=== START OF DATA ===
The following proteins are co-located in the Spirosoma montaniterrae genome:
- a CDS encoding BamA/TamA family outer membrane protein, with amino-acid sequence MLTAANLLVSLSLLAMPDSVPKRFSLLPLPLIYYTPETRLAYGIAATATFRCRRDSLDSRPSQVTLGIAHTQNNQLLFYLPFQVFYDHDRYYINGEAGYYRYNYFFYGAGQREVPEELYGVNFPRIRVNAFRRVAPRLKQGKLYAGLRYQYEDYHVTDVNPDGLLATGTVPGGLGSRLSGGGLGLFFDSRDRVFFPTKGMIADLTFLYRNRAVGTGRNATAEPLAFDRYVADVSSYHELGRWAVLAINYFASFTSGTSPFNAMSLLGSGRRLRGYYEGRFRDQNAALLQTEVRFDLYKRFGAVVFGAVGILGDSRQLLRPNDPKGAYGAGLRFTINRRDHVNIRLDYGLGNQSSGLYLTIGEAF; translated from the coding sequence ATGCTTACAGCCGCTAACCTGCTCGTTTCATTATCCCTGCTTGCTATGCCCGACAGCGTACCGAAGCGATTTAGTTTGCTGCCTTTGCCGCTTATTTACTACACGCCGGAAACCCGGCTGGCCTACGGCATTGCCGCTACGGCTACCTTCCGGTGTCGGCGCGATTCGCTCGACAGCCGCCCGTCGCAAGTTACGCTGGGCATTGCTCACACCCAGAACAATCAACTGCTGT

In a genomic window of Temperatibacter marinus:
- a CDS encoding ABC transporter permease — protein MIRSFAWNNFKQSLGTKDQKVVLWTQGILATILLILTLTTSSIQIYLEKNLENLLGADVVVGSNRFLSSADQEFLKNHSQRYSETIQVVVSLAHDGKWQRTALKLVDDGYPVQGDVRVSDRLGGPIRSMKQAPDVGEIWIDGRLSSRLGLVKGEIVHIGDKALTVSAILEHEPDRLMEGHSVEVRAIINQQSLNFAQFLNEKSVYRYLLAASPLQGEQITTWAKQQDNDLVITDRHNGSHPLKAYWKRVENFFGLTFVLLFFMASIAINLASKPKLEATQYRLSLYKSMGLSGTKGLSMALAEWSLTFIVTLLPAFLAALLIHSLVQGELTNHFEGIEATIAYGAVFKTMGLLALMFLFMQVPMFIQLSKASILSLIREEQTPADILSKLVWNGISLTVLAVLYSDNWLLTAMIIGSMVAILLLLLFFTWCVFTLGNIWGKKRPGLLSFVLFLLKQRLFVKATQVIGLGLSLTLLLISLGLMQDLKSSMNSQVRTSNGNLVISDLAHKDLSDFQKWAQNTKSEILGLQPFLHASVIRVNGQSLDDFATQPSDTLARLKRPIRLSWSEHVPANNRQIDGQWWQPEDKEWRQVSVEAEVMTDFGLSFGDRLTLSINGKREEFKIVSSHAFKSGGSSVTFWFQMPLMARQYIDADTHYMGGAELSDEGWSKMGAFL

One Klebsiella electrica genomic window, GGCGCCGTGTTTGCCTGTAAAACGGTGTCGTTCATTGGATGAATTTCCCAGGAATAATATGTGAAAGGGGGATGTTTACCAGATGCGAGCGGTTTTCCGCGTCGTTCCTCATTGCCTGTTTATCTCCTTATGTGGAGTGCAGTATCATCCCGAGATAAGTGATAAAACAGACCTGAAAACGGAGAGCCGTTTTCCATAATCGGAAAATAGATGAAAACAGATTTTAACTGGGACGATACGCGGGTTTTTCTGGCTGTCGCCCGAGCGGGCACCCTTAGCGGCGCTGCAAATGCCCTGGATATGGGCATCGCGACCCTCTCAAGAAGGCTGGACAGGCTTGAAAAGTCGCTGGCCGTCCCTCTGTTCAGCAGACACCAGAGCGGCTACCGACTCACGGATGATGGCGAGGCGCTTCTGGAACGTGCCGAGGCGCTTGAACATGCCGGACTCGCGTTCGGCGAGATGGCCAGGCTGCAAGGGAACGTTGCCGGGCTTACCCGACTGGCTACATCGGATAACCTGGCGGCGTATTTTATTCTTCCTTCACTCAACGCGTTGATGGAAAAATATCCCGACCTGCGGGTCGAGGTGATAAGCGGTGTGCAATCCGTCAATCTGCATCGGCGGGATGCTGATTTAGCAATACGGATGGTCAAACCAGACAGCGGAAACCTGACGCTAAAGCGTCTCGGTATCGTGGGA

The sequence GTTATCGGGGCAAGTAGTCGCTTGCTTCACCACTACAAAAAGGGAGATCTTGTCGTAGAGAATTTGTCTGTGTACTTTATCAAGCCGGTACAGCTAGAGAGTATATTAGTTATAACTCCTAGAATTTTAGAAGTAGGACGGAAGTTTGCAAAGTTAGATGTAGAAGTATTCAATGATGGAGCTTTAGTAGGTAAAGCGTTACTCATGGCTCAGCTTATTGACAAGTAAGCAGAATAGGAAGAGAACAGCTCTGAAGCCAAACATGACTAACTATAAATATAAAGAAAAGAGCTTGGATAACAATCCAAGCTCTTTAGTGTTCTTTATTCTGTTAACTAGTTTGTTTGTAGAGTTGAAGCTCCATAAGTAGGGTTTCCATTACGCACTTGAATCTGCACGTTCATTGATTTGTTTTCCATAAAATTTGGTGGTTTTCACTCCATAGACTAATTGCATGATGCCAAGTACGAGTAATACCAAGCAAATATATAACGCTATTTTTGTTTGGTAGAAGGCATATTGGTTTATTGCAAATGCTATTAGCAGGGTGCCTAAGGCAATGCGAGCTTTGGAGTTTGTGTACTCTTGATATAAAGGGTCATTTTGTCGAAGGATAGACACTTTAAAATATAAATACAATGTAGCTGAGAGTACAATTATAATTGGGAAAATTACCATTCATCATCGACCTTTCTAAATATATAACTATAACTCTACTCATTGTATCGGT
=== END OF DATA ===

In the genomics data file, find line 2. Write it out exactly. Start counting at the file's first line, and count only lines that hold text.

- a CDS encoding BamA/TamA family outer membrane protein, with amino-acid sequence MLTAANLLVSLSLLAMPDSVPKRFSLLPLPLIYYTPETRLAYGIAATATFRCRRDSLDSRPSQVTLGIAHTQNNQLLFYLPFQVFYDHDRYYINGEAGYYRYNYFFYGAGQREVPEELYGVNFPRIRVNAFRRVAPRLKQGKLYAGLRYQYEDYHVTDVNPDGLLATGTVPGGLGSRLSGGGLGLFFDSRDRVFFPTKGMIADLTFLYRNRAVGTGRNATAEPLAFDRYVADVSSYHELGRWAVLAINYFASFTSGTSPFNAMSLLGSGRRLRGYYEGRFRDQNAALLQTEVRFDLYKRFGAVVFGAVGILGDSRQLLRPNDPKGAYGAGLRFTINRRDHVNIRLDYGLGNQSSGLYLTIGEAF; translated from the coding sequence ATGCTTACAGCCGCTAACCTGCTCGTTTCATTATCCCTGCTTGCTATGCCCGACAGCGTACCGAAGCGATTTAGTTTGCTGCCTTTGCCGCTTATTTACTACACGCCGGAAACCCGGCTGGCCTACGGCATTGCCGCTACGGCTACCTTCCGGTGTCGGCGCGATTCGCTCGACAGCCGCCCGTCGCAAGTTACGCTGGGCATTGCTCACACCCAGAACAATCAACTGCTGT